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Udall cousins: Quarter of utility energy should be renewable
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Udall cousins: Quarter of utility energy should be renewable

U.S. Sens. Tom and Mark Udall
U.S. Sens. Tom and Mark Udall
U.S. Sens. Mark Udall, D-Colo.,, who serves on the Senate Energy and Natural Resources Committee, and Tom Udall, D-N.M., introduced legislation Tuesday to require utilities to generate 25 percent of their electricity from wind, solar and other renewable energy sources by 2025.

The bill, which mirrors the Colorado Renewable Energy Standard that Mark Udall championed and helped pass in 2004, would set the first national threshold for utilities to provide a certain percentage of their electricity from renewable resources, gradually increasing the requirements up until 2025.

"Clean energy creates jobs, spurs innovation, reduces global warming and makes us more energy independent. This common-sense proposal would extend Colorado's successful effort to expand the use of renewable energy alongside natural gas and coal to the entire nation," Mark Udall said in a news release. "I was honored to lead the effort to institute a renewable energy standard in Colorado and am proud to join with Sen. Tom Udall to bring this policy to the nation."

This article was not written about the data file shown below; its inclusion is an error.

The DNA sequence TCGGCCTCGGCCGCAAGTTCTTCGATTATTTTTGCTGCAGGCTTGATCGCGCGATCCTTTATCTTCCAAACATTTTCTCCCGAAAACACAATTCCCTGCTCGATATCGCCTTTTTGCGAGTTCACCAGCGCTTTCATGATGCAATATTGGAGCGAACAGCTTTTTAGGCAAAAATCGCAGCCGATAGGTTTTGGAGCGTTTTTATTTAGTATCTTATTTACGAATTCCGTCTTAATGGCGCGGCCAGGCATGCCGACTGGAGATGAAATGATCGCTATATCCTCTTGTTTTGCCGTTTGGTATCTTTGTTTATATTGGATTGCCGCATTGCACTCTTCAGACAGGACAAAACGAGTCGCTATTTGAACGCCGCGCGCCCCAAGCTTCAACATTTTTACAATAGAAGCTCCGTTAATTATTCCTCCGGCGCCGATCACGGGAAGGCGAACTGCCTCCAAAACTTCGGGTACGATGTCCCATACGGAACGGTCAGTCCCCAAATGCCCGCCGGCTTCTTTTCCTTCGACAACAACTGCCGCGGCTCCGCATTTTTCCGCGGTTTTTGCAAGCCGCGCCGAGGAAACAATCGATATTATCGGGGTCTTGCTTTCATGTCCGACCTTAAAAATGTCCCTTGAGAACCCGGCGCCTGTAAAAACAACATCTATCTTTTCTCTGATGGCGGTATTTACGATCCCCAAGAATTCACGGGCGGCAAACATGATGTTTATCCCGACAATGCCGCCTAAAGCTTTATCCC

"The global clean energy race is increasingly competitive, and our bill is the best way to help America take the lead and build a thriving clean energy economy," Tom Udall added. "A national RES will get America running on homegrown clean energy, create almost 300,000 new jobs and help revitalize our rural communities — all while fighting global warming. I've long fought for a 'do it all, do it right' energy strategy, and a national RES is a critical part of maximizing our country’s energy potential."

The senators' Renewable Energy Standard bill strives to:
  • Create jobs and spur innovation in Colorado, a leader in manufacturing wind energy technology and home to innovative solar energy companies;
  • Slow global warming by gradually reducing carbon emissions across the United States;
  • Spur economic growth in rural areas of Colorado and the nation by encouraging utilities to partner with farmers and communities to install wind turbines and solar arrays; and,
  • Make the United States more energy self-reliant through the development of renewable energy alongside coal and clean-burning natural gas.
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